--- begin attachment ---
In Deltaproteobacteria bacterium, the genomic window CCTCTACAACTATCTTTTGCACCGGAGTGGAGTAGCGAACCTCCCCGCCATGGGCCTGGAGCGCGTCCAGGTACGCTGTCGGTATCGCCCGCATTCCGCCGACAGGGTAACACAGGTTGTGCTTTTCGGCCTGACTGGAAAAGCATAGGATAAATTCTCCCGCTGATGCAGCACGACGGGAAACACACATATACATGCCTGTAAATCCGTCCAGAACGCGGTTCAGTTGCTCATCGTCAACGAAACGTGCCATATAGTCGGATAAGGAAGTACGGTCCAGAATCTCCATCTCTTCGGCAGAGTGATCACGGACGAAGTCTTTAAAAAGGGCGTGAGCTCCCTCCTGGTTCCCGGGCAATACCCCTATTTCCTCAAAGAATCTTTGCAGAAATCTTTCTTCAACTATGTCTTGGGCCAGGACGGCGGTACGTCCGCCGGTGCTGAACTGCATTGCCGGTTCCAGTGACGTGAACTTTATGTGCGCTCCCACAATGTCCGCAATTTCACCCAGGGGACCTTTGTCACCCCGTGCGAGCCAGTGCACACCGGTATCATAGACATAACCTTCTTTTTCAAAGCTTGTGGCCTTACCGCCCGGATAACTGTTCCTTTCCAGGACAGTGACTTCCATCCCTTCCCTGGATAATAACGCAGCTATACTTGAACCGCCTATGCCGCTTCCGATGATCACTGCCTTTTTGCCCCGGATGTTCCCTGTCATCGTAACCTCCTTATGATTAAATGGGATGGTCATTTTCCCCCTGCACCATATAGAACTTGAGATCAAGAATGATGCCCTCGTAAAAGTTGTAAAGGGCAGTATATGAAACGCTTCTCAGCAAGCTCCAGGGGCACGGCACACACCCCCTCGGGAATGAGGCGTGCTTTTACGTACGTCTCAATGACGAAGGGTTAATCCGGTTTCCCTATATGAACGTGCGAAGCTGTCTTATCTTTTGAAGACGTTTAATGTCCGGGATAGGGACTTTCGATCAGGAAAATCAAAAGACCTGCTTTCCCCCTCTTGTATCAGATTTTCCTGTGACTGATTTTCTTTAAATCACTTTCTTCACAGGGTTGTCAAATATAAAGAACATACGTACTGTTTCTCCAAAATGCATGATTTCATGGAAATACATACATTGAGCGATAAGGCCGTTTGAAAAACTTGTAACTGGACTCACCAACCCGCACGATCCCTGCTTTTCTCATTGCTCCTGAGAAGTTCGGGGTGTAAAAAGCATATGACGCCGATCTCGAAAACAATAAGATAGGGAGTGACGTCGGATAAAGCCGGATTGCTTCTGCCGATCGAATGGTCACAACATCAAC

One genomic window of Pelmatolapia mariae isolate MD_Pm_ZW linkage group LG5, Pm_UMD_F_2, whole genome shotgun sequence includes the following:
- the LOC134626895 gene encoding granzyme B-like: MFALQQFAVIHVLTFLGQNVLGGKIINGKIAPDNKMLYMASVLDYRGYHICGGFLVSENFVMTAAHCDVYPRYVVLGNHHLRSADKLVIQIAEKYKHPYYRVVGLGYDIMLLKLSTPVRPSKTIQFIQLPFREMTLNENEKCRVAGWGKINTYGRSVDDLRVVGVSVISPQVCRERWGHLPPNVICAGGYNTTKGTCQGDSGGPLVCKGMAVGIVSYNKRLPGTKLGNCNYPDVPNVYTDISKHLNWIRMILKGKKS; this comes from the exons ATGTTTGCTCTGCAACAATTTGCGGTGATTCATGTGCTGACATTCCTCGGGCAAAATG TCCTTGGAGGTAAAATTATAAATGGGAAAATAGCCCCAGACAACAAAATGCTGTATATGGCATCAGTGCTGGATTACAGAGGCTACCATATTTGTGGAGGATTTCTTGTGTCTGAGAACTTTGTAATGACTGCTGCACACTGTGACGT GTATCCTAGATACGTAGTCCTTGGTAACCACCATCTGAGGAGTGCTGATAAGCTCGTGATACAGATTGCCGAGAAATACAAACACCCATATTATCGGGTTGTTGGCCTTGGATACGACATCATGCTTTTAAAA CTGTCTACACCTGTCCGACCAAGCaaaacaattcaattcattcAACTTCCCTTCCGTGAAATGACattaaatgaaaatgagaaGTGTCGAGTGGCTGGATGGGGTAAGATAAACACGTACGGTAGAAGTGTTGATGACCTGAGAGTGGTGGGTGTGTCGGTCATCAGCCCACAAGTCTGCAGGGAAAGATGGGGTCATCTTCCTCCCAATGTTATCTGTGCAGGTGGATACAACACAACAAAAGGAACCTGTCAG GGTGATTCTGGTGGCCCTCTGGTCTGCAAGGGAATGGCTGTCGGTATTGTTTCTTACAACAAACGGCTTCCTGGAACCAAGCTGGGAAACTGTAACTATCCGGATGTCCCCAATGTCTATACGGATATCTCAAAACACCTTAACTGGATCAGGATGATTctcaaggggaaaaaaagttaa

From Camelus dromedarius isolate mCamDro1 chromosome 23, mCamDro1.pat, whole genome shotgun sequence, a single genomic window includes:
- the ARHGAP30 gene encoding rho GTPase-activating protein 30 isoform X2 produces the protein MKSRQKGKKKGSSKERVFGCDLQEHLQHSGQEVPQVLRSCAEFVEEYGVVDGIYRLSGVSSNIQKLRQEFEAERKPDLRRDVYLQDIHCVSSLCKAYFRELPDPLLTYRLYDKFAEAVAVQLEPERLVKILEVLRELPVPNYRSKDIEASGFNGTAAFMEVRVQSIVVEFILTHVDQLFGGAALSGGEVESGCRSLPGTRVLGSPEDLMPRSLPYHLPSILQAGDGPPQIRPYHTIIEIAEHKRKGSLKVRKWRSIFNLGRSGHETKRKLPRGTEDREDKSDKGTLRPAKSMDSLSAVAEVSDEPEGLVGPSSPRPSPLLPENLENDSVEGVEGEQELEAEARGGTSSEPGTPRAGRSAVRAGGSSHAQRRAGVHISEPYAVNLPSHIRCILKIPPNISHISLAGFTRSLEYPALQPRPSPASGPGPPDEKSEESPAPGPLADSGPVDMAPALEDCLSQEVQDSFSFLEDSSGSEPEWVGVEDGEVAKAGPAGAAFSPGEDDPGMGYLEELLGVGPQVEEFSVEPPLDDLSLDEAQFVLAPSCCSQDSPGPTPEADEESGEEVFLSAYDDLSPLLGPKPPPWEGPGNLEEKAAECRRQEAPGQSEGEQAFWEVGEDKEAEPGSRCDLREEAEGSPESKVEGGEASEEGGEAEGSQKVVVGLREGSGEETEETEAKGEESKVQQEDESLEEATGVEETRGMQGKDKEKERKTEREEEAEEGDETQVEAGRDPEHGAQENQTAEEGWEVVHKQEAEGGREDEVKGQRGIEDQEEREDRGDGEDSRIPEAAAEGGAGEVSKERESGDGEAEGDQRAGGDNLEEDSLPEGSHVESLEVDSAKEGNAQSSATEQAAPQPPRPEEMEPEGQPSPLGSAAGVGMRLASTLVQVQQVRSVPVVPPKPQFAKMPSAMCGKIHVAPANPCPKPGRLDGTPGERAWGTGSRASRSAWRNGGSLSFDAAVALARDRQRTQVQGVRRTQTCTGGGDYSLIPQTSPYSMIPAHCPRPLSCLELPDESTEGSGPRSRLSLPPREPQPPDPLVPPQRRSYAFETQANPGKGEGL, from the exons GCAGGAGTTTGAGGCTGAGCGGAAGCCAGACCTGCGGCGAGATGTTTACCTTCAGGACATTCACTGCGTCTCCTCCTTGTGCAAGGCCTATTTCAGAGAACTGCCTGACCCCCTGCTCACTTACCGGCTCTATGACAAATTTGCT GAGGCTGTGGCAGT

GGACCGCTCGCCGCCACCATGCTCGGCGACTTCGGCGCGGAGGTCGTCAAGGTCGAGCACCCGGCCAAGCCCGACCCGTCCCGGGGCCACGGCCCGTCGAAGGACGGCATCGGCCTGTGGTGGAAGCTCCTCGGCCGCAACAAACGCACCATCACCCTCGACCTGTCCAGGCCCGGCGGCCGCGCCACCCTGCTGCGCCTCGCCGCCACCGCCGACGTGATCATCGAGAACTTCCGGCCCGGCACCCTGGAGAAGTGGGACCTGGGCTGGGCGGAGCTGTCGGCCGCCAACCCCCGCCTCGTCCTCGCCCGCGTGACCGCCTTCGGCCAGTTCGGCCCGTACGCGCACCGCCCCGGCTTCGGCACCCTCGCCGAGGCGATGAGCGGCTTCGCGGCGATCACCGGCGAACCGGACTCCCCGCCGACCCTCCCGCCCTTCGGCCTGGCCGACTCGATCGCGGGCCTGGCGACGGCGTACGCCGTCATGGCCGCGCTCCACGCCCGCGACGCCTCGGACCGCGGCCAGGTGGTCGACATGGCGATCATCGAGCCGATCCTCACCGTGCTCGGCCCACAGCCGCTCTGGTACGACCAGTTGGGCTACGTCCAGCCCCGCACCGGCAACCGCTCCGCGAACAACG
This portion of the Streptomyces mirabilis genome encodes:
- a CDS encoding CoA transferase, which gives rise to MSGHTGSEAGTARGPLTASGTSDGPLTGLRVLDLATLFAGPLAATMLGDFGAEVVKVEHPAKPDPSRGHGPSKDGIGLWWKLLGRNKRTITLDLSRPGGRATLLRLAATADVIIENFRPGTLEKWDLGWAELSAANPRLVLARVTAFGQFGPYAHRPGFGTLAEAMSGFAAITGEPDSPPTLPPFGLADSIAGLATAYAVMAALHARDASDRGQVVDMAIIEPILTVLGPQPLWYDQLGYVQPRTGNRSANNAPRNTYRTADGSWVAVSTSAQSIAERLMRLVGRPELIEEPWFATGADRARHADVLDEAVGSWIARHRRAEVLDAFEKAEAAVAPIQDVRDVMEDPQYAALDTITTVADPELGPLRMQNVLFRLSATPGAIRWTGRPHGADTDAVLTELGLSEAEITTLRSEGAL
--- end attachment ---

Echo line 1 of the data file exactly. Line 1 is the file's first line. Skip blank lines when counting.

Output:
In Deltaproteobacteria bacterium, the genomic window CCTCTACAACTATCTTTTGCACCGGAGTGGAGTAGCGAACCTCCCCGCCATGGGCCTGGAGCGCGTCCAGGTACGCTGTCGGTATCGCCCGCATTCCGCCGACAGGGTAACACAGGTTGTGCTTTTCGGCCTGACTGGAAAAGCATAGGATAAATTCTCCCGCTGATGCAGCACGACGGGAAACACACATATACATGCCTGTAAATCCGTCCAGAACGCGGTTCAGTTGCTCATCGTCAACGAAACGTGCCATATAGTCGGATAAGGAAGTACGGTCCAGAATCTCCATCTCTTCGGCAGAGTGATCACGGACGAAGTCTTTAAAAAGGGCGTGAGCTCCCTCCTGGTTCCCGGGCAATACCCCTATTTCCTCAAAGAATCTTTGCAGAAATCTTTCTTCAACTATGTCTTGGGCCAGGACGGCGGTACGTCCGCCGGTGCTGAACTGCATTGCCGGTTCCAGTGACGTGAACTTTATGTGCGCTCCCACAATGTCCGCAATTTCACCCAGGGGACCTTTGTCACCCCGTGCGAGCCAGTGCACACCGGTATCATAGACATAACCTTCTTTTTCAAAGCTTGTGGCCTTACCGCCCGGATAACTGTTCCTTTCCAGGACAGTGACTTCCATCCCTTCCCTGGATAATAACGCAGCTATACTTGAACCGCCTATGCCGCTTCCGATGATCACTGCCTTTTTGCCCCGGATGTTCCCTGTCATCGTAACCTCCTTATGATTAAATGGGATGGTCATTTTCCCCCTGCACCATATAGAACTTGAGATCAAGAATGATGCCCTCGTAAAAGTTGTAAAGGGCAGTATATGAAACGCTTCTCAGCAAGCTCCAGGGGCACGGCACACACCCCCTCGGGAATGAGGCGTGCTTTTACGTACGTCTCAATGACGAAGGGTTAATCCGGTTTCCCTATATGAACGTGCGAAGCTGTCTTATCTTTTGAAGACGTTTAATGTCCGGGATAGGGACTTTCGATCAGGAAAATCAAAAGACCTGCTTTCCCCCTCTTGTATCAGATTTTCCTGTGACTGATTTTCTTTAAATCACTTTCTTCACAGGGTTGTCAAATATAAAGAACATACGTACTGTTTCTCCAAAATGCATGATTTCATGGAAATACATACATTGAGCGATAAGGCCGTTTGAAAAACTTGTAACTGGACTCACCAACCCGCACGATCCCTGCTTTTCTCATTGCTCCTGAGAAGTTCGGGGTGTAAAAAGCATATGACGCCGATCTCGAAAACAATAAGATAGGGAGTGACGTCGGATAAAGCCGGATTGCTTCTGCCGATCGAATGGTCACAACATCAAC